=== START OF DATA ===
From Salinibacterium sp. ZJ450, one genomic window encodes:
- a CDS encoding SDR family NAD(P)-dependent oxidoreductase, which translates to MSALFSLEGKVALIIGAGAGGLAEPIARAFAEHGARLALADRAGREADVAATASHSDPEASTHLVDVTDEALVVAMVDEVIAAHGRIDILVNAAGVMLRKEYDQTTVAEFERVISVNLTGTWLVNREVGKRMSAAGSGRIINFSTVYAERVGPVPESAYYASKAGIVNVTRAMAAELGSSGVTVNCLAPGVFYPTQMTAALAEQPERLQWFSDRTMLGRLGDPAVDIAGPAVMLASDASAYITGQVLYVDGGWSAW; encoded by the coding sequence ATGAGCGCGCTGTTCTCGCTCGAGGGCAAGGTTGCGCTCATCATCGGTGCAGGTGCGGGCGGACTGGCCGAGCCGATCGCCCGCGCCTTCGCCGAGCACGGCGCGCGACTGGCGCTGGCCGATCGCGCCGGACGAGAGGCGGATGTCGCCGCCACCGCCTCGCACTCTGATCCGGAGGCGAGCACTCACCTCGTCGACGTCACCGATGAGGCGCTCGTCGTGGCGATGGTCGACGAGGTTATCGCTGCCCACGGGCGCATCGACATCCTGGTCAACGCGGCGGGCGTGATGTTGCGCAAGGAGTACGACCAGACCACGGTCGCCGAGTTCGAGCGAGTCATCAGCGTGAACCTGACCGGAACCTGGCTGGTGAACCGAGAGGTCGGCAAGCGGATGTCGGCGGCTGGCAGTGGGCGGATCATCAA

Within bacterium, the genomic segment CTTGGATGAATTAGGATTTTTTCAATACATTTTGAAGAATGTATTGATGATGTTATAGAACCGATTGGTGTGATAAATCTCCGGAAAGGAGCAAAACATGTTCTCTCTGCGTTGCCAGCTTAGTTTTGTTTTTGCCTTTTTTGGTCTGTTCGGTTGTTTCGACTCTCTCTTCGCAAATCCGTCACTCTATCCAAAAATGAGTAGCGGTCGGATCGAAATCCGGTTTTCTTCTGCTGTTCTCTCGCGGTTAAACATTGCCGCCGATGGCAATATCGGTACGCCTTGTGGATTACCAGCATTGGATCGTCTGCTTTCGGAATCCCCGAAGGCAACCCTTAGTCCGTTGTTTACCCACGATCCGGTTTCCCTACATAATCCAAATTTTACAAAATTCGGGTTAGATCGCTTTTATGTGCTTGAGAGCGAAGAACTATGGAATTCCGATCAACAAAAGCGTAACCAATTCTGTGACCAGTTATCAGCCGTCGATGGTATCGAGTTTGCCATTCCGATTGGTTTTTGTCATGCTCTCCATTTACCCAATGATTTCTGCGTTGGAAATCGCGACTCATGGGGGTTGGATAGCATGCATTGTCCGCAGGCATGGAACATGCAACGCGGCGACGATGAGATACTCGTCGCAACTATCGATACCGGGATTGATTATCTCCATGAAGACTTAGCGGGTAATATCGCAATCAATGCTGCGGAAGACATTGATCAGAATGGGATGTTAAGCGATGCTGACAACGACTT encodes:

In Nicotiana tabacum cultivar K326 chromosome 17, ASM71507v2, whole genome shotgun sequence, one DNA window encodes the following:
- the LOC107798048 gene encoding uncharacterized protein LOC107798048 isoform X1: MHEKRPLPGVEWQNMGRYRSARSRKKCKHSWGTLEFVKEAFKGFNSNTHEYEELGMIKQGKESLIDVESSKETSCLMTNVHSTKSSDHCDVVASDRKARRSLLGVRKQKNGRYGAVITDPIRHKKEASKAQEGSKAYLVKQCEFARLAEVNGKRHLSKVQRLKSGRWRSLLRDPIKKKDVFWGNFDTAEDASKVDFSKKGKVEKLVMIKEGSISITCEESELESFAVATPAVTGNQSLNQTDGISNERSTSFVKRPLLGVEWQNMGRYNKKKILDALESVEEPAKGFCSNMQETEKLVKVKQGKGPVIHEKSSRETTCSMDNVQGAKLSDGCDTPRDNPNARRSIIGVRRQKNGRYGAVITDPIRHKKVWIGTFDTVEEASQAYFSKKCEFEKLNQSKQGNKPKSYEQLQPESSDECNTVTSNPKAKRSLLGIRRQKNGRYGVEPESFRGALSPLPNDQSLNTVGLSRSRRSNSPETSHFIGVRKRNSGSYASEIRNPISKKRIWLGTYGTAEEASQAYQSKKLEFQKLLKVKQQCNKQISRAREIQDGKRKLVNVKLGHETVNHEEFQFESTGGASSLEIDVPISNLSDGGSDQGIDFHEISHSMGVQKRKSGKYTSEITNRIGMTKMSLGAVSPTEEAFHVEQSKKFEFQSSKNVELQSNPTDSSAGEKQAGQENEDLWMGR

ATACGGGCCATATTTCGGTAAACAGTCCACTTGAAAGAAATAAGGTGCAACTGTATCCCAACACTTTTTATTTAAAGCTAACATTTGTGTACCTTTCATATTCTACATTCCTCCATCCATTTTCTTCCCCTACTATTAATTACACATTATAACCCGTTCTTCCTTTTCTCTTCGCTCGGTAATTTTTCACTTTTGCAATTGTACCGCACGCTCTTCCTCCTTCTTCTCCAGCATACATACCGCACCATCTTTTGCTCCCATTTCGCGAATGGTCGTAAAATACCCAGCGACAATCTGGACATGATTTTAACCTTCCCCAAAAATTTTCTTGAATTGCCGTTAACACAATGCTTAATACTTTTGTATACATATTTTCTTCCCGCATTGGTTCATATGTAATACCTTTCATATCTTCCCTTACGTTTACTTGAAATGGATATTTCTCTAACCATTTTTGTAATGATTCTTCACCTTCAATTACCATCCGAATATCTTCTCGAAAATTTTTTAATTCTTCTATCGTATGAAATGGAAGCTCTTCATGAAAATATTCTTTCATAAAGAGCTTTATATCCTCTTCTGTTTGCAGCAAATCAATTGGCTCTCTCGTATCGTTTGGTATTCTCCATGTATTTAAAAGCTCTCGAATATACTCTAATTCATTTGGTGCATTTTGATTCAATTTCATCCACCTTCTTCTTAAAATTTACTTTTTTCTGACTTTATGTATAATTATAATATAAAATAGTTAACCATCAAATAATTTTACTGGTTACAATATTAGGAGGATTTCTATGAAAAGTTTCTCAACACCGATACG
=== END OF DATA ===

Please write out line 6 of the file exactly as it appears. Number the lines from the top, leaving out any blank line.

ATACGGGCCATATTTCGGTAAACAGTCCACTTGAAAGAAATAAGGTGCAACTGTATCCCAACACTTTTTATTTAAAGCTAACATTTGTGTACCTTTCATATTCTACATTCCTCCATCCATTTTCTTCCCCTACTATTAATTACACATTATAACCCGTTCTTCCTTTTCTCTTCGCTCGGTAATTTTTCACTTTTGCAATTGTACCGCACGCTCTTCCTCCTTCTTCTCCAGCATACATACCGCACCATCTTTTGCTCCCATTTCGCGAATGGTCGTAAAATACCCAGCGACAATCTGGACATGATTTTAACCTTCCCCAAAAATTTTCTTGAATTGCCGTTAACACAATGCTTAATACTTTTGTATACATATTTTCTTCCCGCATTGGTTCATATGTAATACCTTTCATATCTTCCCTTACGTTTACTTGAAATGGATATTTCTCTAACCATTTTTGTAATGATTCTTCACCTTCAATTACCATCCGAATATCTTCTCGAAAATTTTTTAATTCTTCTATCGTATGAAATGGAAGCTCTTCATGAAAATATTCTTTCATAAAGAGCTTTATATCCTCTTCTGTTTGCAGCAAATCAATTGGCTCTCTCGTATCGTTTGGTATTCTCCATGTATTTAAAAGCTCTCGAATATACTCTAATTCATTTGGTGCATTTTGATTCAATTTCATCCACCTTCTTCTTAAAATTTACTTTTTTCTGACTTTATGTATAATTATAATATAAAATAGTTAACCATCAAATAATTTTACTGGTTACAATATTAGGAGGATTTCTATGAAAAGTTTCTCAACACCGATACG